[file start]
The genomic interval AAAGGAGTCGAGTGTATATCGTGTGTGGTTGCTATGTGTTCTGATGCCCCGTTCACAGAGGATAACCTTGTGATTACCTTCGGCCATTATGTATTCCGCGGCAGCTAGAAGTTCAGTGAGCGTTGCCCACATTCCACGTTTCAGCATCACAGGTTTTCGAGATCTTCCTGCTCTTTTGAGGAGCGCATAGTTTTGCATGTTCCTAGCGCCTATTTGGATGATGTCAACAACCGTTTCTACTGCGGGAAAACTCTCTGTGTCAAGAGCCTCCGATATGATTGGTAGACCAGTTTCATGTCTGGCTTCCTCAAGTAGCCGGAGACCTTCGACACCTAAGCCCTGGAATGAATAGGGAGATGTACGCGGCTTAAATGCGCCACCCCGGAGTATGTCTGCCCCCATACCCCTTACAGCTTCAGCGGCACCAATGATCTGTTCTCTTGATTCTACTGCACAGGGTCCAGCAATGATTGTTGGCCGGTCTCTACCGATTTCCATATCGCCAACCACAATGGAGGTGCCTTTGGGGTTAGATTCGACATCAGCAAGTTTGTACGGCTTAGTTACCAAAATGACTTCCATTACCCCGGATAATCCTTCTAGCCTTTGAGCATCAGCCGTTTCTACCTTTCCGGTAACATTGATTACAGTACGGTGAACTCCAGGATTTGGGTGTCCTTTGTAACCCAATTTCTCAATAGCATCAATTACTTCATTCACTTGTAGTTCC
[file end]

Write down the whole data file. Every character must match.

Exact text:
The genomic interval AAAGGAGTCGAGTGTATATCGTGTGTGGTTGCTATGTGTTCTGATGCCCCGTTCACAGAGGATAACCTTGTGATTACCTTCGGCCATTATGTATTCCGCGGCAGCTAGAAGTTCAGTGAGCGTTGCCCACATTCCACGTTTCAGCATCACAGGTTTTCGAGATCTTCCTGCTCTTTTGAGGAGCGCATAGTTTTGCATGTTCCTAGCGCCTATTTGGATGATGTCAACAACCGTTTCTACTGCGGGAAAACTCTCTGTGTCAAGAGCCTCCGATATGATTGGTAGACCAGTTTCATGTCTGGCTTCCTCAAGTAGCCGGAGACCTTCGACACCTAAGCCCTGGAATGAATAGGGAGATGTACGCGGCTTAAATGCGCCACCCCGGAGTATGTCTGCCCCCATACCCCTTACAGCTTCAGCGGCACCAATGATCTGTTCTCTTGATTCTACTGCACAGGGTCCAGCAATGATTGTTGGCCGGTCTCTACCGATTTCCATATCGCCAACCACAATGGAGGTGCCTTTGGGGTTAGATTCGACATCAGCAAGTTTGTACGGCTTAGTTACCAAAATGACTTCCATTACCCCGGATAATCCTTCTAGCCTTTGAGCATCAGCCGTTTCTACCTTTCCGGTAACATTGATTACAGTACGGTGAACTCCAGGATTTGGGTGTCCTTTGTAACCCAATTTCTCAATAGCATCAATTACTTCATTCACTTGTAGTTCC